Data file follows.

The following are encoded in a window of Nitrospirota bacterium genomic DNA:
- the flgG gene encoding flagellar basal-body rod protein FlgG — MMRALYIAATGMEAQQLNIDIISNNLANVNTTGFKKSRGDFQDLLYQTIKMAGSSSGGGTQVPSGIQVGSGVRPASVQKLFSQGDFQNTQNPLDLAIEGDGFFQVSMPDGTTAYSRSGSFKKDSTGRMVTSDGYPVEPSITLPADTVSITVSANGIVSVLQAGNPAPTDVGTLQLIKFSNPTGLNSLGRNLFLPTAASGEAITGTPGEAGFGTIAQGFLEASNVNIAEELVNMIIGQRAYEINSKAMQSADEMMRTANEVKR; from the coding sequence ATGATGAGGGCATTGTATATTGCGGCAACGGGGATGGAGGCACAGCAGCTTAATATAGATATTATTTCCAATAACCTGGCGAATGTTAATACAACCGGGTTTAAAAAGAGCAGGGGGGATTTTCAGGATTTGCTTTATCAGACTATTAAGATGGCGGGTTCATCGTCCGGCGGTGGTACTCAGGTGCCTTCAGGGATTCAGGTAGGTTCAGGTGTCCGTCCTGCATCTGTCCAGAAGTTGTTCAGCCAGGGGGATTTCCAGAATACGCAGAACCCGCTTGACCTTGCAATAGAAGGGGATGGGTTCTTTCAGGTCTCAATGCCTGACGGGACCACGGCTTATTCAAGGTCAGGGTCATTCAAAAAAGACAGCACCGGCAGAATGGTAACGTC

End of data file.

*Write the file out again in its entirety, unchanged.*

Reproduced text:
The following are encoded in a window of Nitrospirota bacterium genomic DNA:
- the flgG gene encoding flagellar basal-body rod protein FlgG — MMRALYIAATGMEAQQLNIDIISNNLANVNTTGFKKSRGDFQDLLYQTIKMAGSSSGGGTQVPSGIQVGSGVRPASVQKLFSQGDFQNTQNPLDLAIEGDGFFQVSMPDGTTAYSRSGSFKKDSTGRMVTSDGYPVEPSITLPADTVSITVSANGIVSVLQAGNPAPTDVGTLQLIKFSNPTGLNSLGRNLFLPTAASGEAITGTPGEAGFGTIAQGFLEASNVNIAEELVNMIIGQRAYEINSKAMQSADEMMRTANEVKR; from the coding sequence ATGATGAGGGCATTGTATATTGCGGCAACGGGGATGGAGGCACAGCAGCTTAATATAGATATTATTTCCAATAACCTGGCGAATGTTAATACAACCGGGTTTAAAAAGAGCAGGGGGGATTTTCAGGATTTGCTTTATCAGACTATTAAGATGGCGGGTTCATCGTCCGGCGGTGGTACTCAGGTGCCTTCAGGGATTCAGGTAGGTTCAGGTGTCCGTCCTGCATCTGTCCAGAAGTTGTTCAGCCAGGGGGATTTCCAGAATACGCAGAACCCGCTTGACCTTGCAATAGAAGGGGATGGGTTCTTTCAGGTCTCAATGCCTGACGGGACCACGGCTTATTCAAGGTCAGGGTCATTCAAAAAAGACAGCACCGGCAGAATGGTAACGTC